Incorporating learning strategies into instruction

So, what are learning strategies like in actual learning environments? Effective leaders and learning and development (L&D) professionals find that teaching employees how to learn is a big part of the battle. Instructors who incorporate various student learning strategies into their overall instruction experience better learning outcomes. Here are steps for incorporating various learning strategies into your corporate training or workplace development programs: 

1. Teach learning skills

Effective instructors do not just teach content. They also teach learning skills. Some learners may have never familiarized themselves with concepts like spaced repetition, graphic organizers, or mnemonics. As a result, they may be struggling to learn and absorb the material presented to them. 

Teach vital learning skills and provide learners with the tools they need to apply them. Employees have enough on their plates with their current workloads. Workplace training and educational experiences should have built-in materials and strategies to help the learner retain, understand, and apply the information. Create the mnemonics for them. Outline a spaced repetition strategy in the course. Provide tips for how to practice a concept in the real world. This type of guidance not only helps to achieve better learning outcomes but also fosters a culture of  lifelong learners who are more likely to pursue future opportunities to educate themselves in their fields.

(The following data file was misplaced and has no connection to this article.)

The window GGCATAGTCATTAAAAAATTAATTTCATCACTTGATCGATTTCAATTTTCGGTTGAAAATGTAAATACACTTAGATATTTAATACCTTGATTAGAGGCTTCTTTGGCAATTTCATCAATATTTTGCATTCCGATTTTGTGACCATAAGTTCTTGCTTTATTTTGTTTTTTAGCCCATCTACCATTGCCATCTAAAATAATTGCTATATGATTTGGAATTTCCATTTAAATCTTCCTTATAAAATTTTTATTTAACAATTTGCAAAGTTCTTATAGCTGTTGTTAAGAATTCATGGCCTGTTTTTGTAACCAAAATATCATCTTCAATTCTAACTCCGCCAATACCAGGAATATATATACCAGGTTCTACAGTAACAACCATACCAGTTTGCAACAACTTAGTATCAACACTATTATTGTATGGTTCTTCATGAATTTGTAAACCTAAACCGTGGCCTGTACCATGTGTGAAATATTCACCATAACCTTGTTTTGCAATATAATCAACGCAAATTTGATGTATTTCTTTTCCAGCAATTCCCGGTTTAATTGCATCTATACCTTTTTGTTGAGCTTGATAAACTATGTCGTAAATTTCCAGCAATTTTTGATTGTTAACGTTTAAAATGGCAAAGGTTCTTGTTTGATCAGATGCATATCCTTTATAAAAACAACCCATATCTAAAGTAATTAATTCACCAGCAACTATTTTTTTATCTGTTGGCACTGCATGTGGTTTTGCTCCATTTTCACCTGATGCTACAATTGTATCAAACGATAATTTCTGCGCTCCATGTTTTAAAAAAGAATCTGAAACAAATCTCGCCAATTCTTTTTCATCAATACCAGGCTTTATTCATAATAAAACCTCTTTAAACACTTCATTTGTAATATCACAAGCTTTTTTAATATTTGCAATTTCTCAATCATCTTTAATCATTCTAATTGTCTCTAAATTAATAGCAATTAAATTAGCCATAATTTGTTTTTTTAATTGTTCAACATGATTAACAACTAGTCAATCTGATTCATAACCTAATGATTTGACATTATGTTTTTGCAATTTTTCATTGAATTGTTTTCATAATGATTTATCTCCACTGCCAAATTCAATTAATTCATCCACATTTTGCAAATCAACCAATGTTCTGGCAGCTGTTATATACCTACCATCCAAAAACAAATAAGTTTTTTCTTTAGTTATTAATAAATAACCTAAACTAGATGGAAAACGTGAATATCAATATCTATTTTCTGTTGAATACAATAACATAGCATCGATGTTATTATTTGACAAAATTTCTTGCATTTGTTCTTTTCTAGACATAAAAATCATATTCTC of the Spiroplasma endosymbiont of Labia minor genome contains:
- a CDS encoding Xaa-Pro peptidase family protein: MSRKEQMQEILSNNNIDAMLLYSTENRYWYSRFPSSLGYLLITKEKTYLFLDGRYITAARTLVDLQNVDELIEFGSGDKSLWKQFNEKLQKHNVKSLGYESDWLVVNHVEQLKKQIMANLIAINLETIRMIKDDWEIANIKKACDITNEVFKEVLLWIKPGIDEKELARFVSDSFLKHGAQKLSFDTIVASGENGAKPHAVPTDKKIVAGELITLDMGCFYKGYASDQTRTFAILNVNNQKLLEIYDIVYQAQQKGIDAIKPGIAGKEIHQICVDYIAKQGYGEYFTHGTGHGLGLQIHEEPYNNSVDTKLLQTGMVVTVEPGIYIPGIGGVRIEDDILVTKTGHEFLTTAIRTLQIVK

2. Check your learning management system

Effective learning management software incorporates a variety of learning styles and strategies. Whether employees are engaged in independent learning, group learning, virtual learning, or in-person learning, they need a platform that encourages them to utilize a variety of tools as they develop a deeper understanding of new concepts or information. Check your learning management system (LMS) to ensure it offers the option to learn in a variety of ways that will work for your learners. This may include: